It is often desirable or even necessary to use more than one variable to model a situation in many fields. When this is the case, we write and solve a system of equations in order to answer questions about the situation.

If a system of linear equations has at least one solution, it is **
consistent**. If the system has no solutions, it is **inconsistent**. If
the system has an infinity number of solutions, it is **dependent**.
Otherwise it is **independent**.

A linear equation in three variables describes a plane and is an equation
equivalent to the equation

where A, B, C, and D are real numbers and A, B, C, and D are not all 0.

**Problem 3.1d:**

Five hundred tickets were sold for a certain music concert. The tickets for
the adults sold for $7.50, the tickets for the children sold for $4.00,
and tickets for senior citizen sold for $3.50. The revenue for the Monday
performance was $3,025. Twice as many adult tickets were sold as children
tickets. How many of each ticket was sold?

**Answer:** 300 adult tickets, 150 children tickets, and 50
senior citizen tickets.**
**

**
**

**
**

There are three unknowns:

Let's rewrite the paragraph that asks the question we are to answer.

The first sentence can be rewritten as [ The number of adult tickets sold ]
+ [ The amount of children tickets sold ] + [ The amount of senior
citizen tickets sold ]
The second sentence can be rewritten
times [ The number of adult
tickets sold ]
times [ The amount of children tickets sold ] +
times [ The amount of senior citizen tickets sold ]
The third sentence can be rewritten [ The number of adult tickets sold ] =
twice [ The amount of children tickets sold ].

It is going to get boring if we keep repeating the phrases

Let's create a shortcut by letting symbols represent these phrases. Let

in the three sentences, and then rewrite them.

The first sentence [ The number of adult tickets sold ] + [ The amount of
children tickets sold ] + [ The amount of senior citizen tickets sold ]
=500 can now be written in the algebraic form

The second sentence times [ The number of adult tickets sold ] times [ The amount of children tickets sold ] + times [ The amount of senior citizen tickets sold ] can now be written in the algebraic form

The third sentence [ The number of adult tickets sold ] = twice [ The amount of children tickets sold ] can now be written in the algebraic form

We have converted the problem from one described by words to one that is
described by three equations.

x+y+z |
= | 500 | (1) |

7.50x+4.00y+3.50z |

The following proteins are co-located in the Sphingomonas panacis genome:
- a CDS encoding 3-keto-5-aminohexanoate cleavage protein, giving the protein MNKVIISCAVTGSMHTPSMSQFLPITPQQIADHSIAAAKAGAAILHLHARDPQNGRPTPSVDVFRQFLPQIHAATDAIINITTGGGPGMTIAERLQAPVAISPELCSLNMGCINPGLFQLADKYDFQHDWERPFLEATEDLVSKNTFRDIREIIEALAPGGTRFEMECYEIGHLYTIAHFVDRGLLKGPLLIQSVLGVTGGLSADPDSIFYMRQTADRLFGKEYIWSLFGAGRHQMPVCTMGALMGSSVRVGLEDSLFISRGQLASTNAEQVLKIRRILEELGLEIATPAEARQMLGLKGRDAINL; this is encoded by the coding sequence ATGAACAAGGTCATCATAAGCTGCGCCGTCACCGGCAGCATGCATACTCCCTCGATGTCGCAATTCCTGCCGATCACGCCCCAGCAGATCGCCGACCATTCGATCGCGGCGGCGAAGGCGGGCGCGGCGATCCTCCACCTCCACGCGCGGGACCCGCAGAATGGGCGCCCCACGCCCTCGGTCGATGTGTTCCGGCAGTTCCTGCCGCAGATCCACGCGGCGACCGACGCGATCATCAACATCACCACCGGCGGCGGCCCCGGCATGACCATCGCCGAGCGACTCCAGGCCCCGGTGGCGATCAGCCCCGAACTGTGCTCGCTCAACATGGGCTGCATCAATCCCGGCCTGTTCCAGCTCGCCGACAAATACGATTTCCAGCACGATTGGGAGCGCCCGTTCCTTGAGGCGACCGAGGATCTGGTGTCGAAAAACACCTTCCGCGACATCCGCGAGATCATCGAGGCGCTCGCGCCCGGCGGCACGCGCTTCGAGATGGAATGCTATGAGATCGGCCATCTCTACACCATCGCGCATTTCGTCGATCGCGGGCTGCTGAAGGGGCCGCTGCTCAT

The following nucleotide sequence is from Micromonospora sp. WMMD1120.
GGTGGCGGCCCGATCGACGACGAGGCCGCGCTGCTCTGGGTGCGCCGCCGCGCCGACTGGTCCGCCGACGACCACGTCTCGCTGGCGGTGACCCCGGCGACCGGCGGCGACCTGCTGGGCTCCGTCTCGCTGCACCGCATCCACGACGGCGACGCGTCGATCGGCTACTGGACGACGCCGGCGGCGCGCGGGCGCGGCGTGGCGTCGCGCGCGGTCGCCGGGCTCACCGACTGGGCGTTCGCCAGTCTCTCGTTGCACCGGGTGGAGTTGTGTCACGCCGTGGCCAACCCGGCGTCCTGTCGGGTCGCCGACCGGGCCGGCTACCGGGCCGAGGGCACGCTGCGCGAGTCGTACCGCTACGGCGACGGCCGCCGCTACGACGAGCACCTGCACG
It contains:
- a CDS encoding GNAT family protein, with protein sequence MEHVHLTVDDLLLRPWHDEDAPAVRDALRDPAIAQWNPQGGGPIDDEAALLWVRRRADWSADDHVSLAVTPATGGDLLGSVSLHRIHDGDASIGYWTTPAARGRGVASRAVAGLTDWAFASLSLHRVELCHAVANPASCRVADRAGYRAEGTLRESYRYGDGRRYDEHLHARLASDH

= | 3,025 | (2) |

x-2y |
= | 0 | (3) |

We are going to show you how to solve this system of equations three different ways:

1) Substitution,
2) Elimination
3) Matrices

**SUBSTITUTION**:

The process of substitution involves several steps:

Step 1: Solve for one of the variables in one of the equations. It
makes no difference which equation and which variable you choose. Let's
solve for *x* in equation (3).

Step 2: Substitute this value for

x+y+x |
= | 500 | |

2y+y+z |
= | 500 | |

3y+z |
= | 500 | (4) |

7.50x+4.00y+3.50z |
= | 3,025 | |

= | 3,025 | ||

19y+3.50z |
= | 3,025 | (5) |

Step 3: Solve for

Step 4: Substitute this value of

Step 5: Substitute this value of

Step 7: Substitute 150 for

The solution is: and

Step 8: Check the solutions:

The process of elimination involves several steps: First you reduce three
equations to two equations with two variables, and then to one equation with
one variable.

Step 1: Decide which variable you will eliminate. It makes no
difference which one you choose. Let us eliminate *x* first.

Step 2: Multiply both sides of equation (1) by -3.50 and then add the transformed equation (1) to equation (2) to form equation (4).

Step : We now have two equations with two variables.

Step 4: Multiply both sides of equation (4) by 4 and add the transformed equation (4) to equation (3) to create equation (5) with just one variable.

Step 6: Substitute 300 for

Step 7: Substitute 300 for

The solution is: and

**MATRICES**:

The process of using matrices is essentially a shortcut of the process of
elimination. Each row of the matrix represents an equation and each column
represents coefficients of one of the variables.

Step 1:
Create a three-row by four-column matrix using coefficients and the constant
of each equation.

The vertical lines in the matrix stands for the equal signs between both
sides of each equation. The first column contains the coefficients of x, the
second column contains the coefficients of y, the third column contains the
coefficients of z, and the last column contains the constants.

We want to convert the original matrix

to the following matrix.

Because then you can read the matrix as

Step 2: We work with column 1 first. The number 1 is already in cell
11(Row1-Col 1). Add -7.50 times Row 1 to Row 2 to form a new Row 2, and
add -1 times Row 1 to Row 3 to form a new Row 3..

Step 3: We will now work with column 1. We want 1 in Cell 22, and we achieve this by multiplying Row 2 by for a new Row 2.

Step 4: Let's now manipulate the matrix so that there are zeros in Cell 12 and Cell 32. We do this by adding -1 times Row 2 to Row 1 to form a new Row 1, and adding 3 times Row 2 to Row 3 to form a new Row 3.

Step 5: Let's now manipulate the matrix so that there is a 1 in Cell 33. We do this by multiplying Row 3 by

Step 6: Let's now manipulate the matrix so that there are zeros in Cell 13 and Cell 23. We do this by adding times Row 3 to Row 1 for a new Row 1 and adding times Row 3 to Row 2 for a new Row 2.

If you would like to go back to the problem page, click on
**Problem**.

If you would like to review the solution to the next problem, click on
**Problem**

If you would like to return to the beginning of the three by three system of equations,
click on
**Example**.

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**Author**: Nancy Marcus

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